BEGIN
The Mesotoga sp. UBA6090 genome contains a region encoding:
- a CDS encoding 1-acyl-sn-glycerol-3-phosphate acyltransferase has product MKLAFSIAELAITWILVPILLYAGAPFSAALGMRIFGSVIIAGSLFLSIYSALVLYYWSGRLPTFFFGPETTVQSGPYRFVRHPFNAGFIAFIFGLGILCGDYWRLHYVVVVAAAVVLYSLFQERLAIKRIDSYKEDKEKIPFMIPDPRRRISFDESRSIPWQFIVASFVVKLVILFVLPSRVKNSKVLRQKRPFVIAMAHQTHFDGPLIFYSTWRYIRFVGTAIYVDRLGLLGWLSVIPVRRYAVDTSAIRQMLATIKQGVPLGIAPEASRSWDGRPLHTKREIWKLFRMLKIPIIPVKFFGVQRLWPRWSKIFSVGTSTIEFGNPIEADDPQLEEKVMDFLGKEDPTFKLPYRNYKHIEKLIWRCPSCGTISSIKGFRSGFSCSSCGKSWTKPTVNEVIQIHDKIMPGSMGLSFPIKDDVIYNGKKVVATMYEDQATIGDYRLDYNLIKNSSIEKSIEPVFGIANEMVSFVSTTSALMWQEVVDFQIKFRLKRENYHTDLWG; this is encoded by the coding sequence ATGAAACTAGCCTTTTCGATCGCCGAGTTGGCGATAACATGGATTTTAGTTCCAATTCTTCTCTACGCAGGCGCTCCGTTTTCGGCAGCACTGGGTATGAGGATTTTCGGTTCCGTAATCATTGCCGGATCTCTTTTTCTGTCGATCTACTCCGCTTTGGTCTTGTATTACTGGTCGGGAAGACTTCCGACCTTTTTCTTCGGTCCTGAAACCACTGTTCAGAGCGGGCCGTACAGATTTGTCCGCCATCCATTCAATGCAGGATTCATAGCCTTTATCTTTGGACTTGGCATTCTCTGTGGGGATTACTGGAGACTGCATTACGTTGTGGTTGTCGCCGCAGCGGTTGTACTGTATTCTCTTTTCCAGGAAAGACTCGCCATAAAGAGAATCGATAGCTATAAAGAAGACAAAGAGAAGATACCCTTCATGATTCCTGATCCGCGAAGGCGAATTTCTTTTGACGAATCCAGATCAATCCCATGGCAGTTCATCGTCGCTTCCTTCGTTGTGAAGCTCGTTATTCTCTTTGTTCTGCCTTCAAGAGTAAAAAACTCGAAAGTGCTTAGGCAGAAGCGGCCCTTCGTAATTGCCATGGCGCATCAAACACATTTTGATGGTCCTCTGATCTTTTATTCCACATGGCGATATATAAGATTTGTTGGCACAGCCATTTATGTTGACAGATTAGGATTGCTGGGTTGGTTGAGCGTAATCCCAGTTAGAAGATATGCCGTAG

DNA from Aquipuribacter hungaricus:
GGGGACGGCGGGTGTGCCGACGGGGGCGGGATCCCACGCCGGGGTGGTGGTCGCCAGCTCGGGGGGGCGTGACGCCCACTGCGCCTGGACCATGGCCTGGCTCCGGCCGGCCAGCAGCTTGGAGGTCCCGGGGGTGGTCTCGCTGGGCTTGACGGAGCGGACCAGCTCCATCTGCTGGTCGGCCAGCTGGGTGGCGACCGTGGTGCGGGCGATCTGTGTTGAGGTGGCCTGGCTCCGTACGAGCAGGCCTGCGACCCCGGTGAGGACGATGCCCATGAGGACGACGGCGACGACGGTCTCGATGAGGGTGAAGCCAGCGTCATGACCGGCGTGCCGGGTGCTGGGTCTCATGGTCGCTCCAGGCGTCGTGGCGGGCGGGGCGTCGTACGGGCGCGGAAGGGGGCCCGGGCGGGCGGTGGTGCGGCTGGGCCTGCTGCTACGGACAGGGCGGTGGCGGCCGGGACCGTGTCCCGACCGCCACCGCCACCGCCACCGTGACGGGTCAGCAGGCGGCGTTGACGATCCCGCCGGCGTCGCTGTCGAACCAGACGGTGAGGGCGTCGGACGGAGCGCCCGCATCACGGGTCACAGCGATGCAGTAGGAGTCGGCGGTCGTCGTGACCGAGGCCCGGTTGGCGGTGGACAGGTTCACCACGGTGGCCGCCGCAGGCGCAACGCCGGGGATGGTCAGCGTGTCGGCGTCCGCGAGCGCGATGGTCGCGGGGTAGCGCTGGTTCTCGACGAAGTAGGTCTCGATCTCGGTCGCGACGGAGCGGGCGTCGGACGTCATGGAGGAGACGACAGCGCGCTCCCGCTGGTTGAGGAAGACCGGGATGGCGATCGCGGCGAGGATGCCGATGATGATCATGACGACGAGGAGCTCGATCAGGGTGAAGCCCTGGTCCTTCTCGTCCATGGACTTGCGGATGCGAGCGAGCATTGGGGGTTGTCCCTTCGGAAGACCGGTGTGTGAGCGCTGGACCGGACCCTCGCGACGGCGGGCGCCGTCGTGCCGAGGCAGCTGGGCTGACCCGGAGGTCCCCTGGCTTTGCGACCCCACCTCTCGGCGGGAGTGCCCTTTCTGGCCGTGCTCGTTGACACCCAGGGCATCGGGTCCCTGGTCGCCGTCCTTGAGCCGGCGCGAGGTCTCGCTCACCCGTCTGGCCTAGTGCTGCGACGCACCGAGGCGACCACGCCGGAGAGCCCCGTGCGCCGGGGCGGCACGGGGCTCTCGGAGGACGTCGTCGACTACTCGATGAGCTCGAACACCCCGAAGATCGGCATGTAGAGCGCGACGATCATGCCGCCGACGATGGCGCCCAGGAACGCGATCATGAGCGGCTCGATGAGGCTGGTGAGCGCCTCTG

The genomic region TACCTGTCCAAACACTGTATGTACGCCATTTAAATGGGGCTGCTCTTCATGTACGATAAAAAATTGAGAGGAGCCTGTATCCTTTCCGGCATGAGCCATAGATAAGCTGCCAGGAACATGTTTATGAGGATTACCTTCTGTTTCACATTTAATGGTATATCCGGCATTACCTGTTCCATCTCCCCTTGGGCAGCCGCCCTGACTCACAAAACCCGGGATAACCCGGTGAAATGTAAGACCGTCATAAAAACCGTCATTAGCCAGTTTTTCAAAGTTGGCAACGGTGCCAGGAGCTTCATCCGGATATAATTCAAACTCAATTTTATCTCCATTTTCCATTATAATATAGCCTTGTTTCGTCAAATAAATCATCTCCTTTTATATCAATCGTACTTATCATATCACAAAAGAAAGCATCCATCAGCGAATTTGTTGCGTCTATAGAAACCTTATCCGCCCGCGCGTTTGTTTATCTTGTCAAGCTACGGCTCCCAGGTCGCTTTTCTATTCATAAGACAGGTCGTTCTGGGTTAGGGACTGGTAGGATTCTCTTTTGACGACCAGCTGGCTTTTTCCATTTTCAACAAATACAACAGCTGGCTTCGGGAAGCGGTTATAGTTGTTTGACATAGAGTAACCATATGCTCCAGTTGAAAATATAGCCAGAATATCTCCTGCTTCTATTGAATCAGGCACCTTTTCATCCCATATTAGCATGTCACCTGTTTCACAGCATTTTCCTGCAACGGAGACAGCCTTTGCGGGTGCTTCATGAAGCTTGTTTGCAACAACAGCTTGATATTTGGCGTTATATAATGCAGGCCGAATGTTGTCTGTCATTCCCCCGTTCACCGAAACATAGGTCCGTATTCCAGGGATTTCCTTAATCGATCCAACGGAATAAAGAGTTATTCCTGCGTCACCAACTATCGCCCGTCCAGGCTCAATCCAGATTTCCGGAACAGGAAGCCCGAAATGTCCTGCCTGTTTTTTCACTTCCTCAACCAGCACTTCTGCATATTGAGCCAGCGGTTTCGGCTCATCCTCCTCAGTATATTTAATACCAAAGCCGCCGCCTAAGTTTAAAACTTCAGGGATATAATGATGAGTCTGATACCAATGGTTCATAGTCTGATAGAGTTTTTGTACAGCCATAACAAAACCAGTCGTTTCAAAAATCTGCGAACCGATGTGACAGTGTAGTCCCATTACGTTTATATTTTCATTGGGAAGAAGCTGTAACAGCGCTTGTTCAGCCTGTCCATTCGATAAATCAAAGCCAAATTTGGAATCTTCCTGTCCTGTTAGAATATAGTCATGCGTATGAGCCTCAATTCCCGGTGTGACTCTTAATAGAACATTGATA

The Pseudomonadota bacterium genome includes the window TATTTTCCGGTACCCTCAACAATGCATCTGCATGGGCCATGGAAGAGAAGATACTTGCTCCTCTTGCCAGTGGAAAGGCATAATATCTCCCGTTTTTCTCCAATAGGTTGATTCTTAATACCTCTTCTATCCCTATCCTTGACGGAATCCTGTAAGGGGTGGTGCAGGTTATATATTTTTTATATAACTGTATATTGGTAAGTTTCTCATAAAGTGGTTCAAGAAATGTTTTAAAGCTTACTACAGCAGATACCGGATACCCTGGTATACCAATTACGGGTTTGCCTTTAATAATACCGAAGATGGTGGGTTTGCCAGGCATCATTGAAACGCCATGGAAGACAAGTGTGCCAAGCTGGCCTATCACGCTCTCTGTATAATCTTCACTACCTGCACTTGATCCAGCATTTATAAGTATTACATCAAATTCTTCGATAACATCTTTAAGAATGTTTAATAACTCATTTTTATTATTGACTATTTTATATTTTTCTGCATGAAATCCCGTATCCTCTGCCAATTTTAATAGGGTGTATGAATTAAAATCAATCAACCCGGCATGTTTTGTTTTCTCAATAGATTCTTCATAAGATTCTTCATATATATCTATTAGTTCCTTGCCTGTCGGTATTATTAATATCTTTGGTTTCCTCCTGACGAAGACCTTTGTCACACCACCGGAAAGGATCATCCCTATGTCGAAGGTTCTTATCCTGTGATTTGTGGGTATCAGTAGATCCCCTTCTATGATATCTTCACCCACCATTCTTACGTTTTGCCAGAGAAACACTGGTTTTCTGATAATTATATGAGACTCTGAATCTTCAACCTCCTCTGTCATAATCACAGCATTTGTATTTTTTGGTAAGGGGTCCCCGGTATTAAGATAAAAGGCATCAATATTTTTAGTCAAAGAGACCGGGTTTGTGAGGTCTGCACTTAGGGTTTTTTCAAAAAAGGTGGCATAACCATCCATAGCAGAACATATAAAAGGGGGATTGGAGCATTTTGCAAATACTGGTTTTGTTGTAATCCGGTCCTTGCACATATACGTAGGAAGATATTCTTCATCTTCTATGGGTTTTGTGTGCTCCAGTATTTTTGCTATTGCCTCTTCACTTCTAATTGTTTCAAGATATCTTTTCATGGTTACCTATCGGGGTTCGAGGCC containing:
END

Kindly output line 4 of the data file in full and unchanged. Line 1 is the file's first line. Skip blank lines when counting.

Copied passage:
GGGGACGGCGGGTGTGCCGACGGGGGCGGGATCCCACGCCGGGGTGGTGGTCGCCAGCTCGGGGGGGCGTGACGCCCACTGCGCCTGGACCATGGCCTGGCTCCGGCCGGCCAGCAGCTTGGAGGTCCCGGGGGTGGTCTCGCTGGGCTTGACGGAGCGGACCAGCTCCATCTGCTGGTCGGCCAGCTGGGTGGCGACCGTGGTGCGGGCGATCTGTGTTGAGGTGGCCTGGCTCCGTACGAGCAGGCCTGCGACCCCGGTGAGGACGATGCCCATGAGGACGACGGCGACGACGGTCTCGATGAGGGTGAAGCCAGCGTCATGACCGGCGTGCCGGGTGCTGGGTCTCATGGTCGCTCCAGGCGTCGTGGCGGGCGGGGCGTCGTACGGGCGCGGAAGGGGGCCCGGGCGGGCGGTGGTGCGGCTGGGCCTGCTGCTACGGACAGGGCGGTGGCGGCCGGGACCGTGTCCCGACCGCCACCGCCACCGCCACCGTGACGGGTCAGCAGGCGGCGTTGACGATCCCGCCGGCGTCGCTGTCGAACCAGACGGTGAGGGCGTCGGACGGAGCGCCCGCATCACGGGTCACAGCGATGCAGTAGGAGTCGGCGGTCGTCGTGACCGAGGCCCGGTTGGCGGTGGACAGGTTCACCACGGTGGCCGCCGCAGGCGCAACGCCGGGGATGGTCAGCGTGTCGGCGTCCGCGAGCGCGATGGTCGCGGGGTAGCGCTGGTTCTCGACGAAGTAGGTCTCGATCTCGGTCGCGACGGAGCGGGCGTCGGACGTCATGGAGGAGACGACAGCGCGCTCCCGCTGGTTGAGGAAGACCGGGATGGCGATCGCGGCGAGGATGCCGATGATGATCATGACGACGAGGAGCTCGATCAGGGTGAAGCCCTGGTCCTTCTCGTCCATGGACTTGCGGATGCGAGCGAGCATTGGGGGTTGTCCCTTCGGAAGACCGGTGTGTGAGCGCTGGACCGGACCCTCGCGACGGCGGGCGCCGTCGTGCCGAGGCAGCTGGGCTGACCCGGAGGTCCCCTGGCTTTGCGACCCCACCTCTCGGCGGGAGTGCCCTTTCTGGCCGTGCTCGTTGACACCCAGGGCATCGGGTCCCTGGTCGCCGTCCTTGAGCCGGCGCGAGGTCTCGCTCACCCGTCTGGCCTAGTGCTGCGACGCACCGAGGCGACCACGCCGGAGAGCCCCGTGCGCCGGGGCGGCACGGGGCTCTCGGAGGACGTCGTCGACTACTCGATGAGCTCGAACACCCCGAAGATCGGCATGTAGAGCGCGACGATCATGCCGCCGACGATGGCGCCCAGGAACGCGATCATGAGCGGCTCGATGAGGCTGGTGAGCGCCTCTG